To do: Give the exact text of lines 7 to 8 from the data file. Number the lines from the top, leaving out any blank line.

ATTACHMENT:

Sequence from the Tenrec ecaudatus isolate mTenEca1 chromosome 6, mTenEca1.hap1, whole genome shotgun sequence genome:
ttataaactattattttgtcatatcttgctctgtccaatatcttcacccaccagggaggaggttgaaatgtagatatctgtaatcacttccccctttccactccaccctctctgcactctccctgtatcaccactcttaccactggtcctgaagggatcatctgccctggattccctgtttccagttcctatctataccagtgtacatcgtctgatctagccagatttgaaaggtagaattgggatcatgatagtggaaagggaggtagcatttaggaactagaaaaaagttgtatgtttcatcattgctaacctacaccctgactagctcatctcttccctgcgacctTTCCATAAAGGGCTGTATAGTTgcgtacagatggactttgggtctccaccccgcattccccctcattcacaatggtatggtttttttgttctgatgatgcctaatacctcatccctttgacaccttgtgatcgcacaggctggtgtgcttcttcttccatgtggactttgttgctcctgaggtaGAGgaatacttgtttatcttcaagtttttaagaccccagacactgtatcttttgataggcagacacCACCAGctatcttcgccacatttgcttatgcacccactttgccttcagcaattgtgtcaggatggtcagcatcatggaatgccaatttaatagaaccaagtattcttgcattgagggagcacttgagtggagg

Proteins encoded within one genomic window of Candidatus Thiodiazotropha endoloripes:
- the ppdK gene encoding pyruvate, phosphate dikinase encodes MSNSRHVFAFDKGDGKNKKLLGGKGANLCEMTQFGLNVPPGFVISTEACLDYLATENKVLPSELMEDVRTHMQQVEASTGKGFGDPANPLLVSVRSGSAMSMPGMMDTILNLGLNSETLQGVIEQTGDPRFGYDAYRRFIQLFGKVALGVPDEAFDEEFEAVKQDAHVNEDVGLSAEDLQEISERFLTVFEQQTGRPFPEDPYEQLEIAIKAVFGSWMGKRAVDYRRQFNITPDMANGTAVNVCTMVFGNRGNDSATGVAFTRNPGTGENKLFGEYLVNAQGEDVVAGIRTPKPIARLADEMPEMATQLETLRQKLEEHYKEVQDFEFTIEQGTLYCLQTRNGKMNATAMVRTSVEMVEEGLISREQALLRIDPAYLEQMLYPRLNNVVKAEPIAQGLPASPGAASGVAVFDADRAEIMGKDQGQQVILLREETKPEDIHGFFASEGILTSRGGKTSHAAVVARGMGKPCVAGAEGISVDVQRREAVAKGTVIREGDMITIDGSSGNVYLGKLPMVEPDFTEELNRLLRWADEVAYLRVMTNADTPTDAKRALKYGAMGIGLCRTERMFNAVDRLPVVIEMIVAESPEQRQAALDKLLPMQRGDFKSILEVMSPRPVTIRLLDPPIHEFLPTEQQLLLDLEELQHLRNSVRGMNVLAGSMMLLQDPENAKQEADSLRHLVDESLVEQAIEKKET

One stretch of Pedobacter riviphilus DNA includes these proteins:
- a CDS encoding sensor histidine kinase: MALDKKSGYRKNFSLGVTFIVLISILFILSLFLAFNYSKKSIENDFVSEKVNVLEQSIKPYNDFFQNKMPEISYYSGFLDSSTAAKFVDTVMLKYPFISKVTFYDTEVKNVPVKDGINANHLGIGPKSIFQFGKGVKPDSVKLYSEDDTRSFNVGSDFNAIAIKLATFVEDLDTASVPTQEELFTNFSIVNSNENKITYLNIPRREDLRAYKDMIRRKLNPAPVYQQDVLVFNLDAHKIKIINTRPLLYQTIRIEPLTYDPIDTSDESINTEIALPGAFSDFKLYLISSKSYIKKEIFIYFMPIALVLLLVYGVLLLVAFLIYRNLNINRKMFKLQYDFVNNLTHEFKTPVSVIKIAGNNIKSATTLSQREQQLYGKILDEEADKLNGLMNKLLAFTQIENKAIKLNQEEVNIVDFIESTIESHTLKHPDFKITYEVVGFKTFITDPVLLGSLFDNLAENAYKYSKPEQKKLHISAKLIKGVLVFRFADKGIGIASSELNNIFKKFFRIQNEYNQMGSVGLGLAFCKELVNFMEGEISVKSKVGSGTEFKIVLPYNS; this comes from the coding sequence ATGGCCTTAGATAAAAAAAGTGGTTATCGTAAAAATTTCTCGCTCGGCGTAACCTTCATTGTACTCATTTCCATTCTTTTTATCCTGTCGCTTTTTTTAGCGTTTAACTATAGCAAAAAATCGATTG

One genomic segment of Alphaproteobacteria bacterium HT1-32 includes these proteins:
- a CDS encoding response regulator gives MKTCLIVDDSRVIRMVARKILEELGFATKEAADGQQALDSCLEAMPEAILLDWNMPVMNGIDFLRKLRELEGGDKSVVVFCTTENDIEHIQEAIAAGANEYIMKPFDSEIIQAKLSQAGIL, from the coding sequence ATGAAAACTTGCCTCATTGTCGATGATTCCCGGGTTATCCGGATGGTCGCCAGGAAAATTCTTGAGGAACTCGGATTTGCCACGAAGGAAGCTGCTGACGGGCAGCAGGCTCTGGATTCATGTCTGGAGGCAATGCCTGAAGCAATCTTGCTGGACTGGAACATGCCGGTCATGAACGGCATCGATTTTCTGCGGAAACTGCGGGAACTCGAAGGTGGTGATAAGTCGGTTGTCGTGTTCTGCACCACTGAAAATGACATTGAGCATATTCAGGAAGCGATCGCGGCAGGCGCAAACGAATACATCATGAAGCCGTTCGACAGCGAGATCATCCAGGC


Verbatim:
One genomic segment of Alphaproteobacteria bacterium HT1-32 includes these proteins:
- a CDS encoding response regulator gives MKTCLIVDDSRVIRMVARKILEELGFATKEAADGQQALDSCLEAMPEAILLDWNMPVMNGIDFLRKLRELEGGDKSVVVFCTTENDIEHIQEAIAAGANEYIMKPFDSEIIQAKLSQAGIL, from the coding sequence ATGAAAACTTGCCTCATTGTCGATGATTCCCGGGTTATCCGGATGGTCGCCAGGAAAATTCTTGAGGAACTCGGATTTGCCACGAAGGAAGCTGCTGACGGGCAGCAGGCTCTGGATTCATGTCTGGAGGCAATGCCTGAAGCAATCTTGCTGGACTGGAACATGCCGGTCATGAACGGCATCGATTTTCTGCGGAAACTGCGGGAACTCGAAGGTGGTGATAAGTCGGTTGTCGTGTTCTGCACCACTGAAAATGACATTGAGCATATTCAGGAAGCGATCGCGGCAGGCGCAAACGAATACATCATGAAGCCGTTCGACAGCGAGATCATCCAGGC